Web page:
February 27, 2002
*Yuck Molecules*

miles to go: 1,910.2

Dawn looks like something the cat dragged in this morning.

As a matter of fact, Dawn looks like something the cat chased into the azalea bushes, toyed with for twenty minutes, impaled, eviscerated, swallowed whole and then regurgitated onto the Welcome mat in a big steaming lump. 

"I don't feel well," she mumbles -- quite unnecessarily -- as she signs herself "In" for the day. And she shlumps off toward her cubicle, lugging her Kleenex and her two-gallon jug of Sunny Delight with her.

All morning long I listen to her -- from her cubicle, a hundred feet from my desk -- barking and wheezing like a '72 Plymouth Valiant. The viral infection she picked up, during her visit to the corporate office in L.A. last week, has obviously blossomed into Fullscale Yuck.

And now she's here to *share* it with the rest of us.

I'm already trying to figure out how I'm going to manage the sick time next week. If I take my four hours of sick time, plus four hours of unpaid leave -- and then I work an extra hour every day for the rest of the week -- that will sort of cover one day. If I'm sick more than one day, of course, I'll have to dip into my vacation time. Or should I use my personal day? 

Simultaneously, I'm running inventory in my head. How are we for Kleenex? Sore throat spray? Cough drops? We've got a medicine cabinet full of night time cold medicine (one hour of catatonia, followed by five hours of jittery insomnia), but we're running low on daytime cold medicine ("non-drowsy" except for the parts where you're unconscious). Maybe I should pick up some batteries for the thermometer, while I'm at it. And some chicken soup. And some orange Jell-O.

And a big stack of junky pop culture magazines.

It's not that I plan to be sick. Quite the opposite. I'm doing everything in my power to avoid Dawn and deflect the *Yuck Molecules* floating around the office today. I sat as far away from her as possible during the word processing seminar this morning. I hold my breath whenever I'm forced to walk past her cubicle. I don't touch anything that she's touched. In fact, I've been sitting here at my desk, observing her as she moves around the office ... and the instant she's out of sight I leap out of my chair and hose down anything she's come in contact with: doorknobs, buttons on the fax machine, file drawer handles, the candy dish in the lobby.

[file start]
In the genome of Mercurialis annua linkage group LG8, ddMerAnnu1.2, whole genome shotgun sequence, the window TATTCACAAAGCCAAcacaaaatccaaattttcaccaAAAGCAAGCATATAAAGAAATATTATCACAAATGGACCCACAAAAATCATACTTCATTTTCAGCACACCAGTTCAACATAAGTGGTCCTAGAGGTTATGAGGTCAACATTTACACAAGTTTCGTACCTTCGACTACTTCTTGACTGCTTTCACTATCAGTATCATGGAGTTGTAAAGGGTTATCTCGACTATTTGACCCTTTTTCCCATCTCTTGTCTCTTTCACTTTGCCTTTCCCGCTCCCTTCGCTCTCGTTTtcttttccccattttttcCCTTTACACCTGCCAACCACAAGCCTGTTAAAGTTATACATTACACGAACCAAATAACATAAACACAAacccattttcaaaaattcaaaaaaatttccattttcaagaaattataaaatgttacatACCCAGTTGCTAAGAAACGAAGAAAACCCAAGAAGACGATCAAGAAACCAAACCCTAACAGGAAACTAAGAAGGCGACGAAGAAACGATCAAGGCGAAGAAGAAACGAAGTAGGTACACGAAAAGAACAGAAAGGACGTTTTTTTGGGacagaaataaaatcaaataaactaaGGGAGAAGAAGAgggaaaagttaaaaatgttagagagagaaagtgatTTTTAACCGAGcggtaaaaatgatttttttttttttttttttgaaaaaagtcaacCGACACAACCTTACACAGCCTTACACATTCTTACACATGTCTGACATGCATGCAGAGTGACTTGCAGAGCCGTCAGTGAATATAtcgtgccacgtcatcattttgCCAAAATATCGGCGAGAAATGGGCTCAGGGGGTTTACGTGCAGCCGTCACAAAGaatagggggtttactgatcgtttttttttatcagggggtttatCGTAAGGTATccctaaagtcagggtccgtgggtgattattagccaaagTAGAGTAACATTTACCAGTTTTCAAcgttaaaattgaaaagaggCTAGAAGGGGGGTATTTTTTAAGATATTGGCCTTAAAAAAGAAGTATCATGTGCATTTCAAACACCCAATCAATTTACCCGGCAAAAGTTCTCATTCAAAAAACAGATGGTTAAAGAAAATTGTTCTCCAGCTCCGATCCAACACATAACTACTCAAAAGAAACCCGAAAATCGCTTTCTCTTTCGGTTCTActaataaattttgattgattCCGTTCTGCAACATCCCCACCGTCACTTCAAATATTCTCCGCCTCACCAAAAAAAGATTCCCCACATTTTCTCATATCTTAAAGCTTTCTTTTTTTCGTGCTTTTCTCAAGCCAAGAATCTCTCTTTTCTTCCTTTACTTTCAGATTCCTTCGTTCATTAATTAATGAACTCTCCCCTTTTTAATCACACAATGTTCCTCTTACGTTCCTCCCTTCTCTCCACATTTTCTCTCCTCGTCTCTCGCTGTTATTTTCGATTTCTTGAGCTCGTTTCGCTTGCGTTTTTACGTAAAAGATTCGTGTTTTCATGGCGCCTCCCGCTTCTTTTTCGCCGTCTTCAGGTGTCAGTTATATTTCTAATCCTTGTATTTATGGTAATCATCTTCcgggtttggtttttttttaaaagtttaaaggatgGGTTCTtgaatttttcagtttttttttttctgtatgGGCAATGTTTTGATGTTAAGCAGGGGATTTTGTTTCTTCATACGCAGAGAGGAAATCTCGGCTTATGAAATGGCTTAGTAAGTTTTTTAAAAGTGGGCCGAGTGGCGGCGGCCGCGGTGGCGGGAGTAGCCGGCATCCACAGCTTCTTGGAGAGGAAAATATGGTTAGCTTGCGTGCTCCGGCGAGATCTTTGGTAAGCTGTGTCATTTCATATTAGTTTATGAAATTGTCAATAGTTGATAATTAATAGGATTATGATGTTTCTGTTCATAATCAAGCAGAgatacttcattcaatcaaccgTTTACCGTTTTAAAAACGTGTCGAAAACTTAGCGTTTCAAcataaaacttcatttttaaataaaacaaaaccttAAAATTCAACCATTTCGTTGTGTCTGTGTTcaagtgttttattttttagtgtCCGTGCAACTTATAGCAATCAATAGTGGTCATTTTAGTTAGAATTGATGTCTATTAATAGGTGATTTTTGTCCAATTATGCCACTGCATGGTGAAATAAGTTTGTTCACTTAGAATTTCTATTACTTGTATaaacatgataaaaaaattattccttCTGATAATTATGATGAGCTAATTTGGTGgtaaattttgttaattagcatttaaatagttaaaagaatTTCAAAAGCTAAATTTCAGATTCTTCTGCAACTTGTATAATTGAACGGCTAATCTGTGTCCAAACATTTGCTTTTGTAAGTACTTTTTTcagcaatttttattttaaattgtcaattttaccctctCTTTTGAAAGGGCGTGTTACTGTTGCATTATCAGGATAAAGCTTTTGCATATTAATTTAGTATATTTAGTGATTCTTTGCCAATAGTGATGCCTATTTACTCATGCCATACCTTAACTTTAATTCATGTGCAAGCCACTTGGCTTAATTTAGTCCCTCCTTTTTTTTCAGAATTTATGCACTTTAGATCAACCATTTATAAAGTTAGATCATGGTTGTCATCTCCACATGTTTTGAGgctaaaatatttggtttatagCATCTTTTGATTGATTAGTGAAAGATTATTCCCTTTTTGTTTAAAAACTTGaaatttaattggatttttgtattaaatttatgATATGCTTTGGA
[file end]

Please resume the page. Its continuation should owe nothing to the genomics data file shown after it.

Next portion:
(I even threw away the rest of the unwrapped candy when no one was looking.)

But I have to be realistic here. In an office as small and as enclosed as this one is, the chances of completely avoiding the *Yuck Molecules* are pretty slim. Already, two more of my fellow Dirt Company employees are showing symptoms: the Main Marketing Guy (who actually says "ah-choo" when he sneezes) and one of the geotechs (who has had his door closed for the last four and a half hours). The best I can hope for is that it waits until the weekend to hit. That way, at least, I don't have to worry about whether or not I'm being paid to watch "Judge Judy."

Still, I might get lucky. You never know. Fundamentally, I'm pretty healthy these days. I might just manage to escape it altogether.

By mid-afternoon Dawn calls it quits. I've listened to her cough grow progressively more raspy and tortured as the day has worn on. Now she's standing in front of my desk: her face is the color of Ragu Alfredo Sauce. She looks at me, with the same feverish pink 'bunny eyes' the Tots always used to get when they were sick, and says -- quite unnecessarily -- "Ibe goig hobe dow."

"I hope you feel better," I say to her with genuine concern. "Go home, unplug your phone and get into bed." She nods and says thank you, finishes signing herself "Out" for the rest of the day, picks up her briefcase and her jacket ...

... and sneezes on me.

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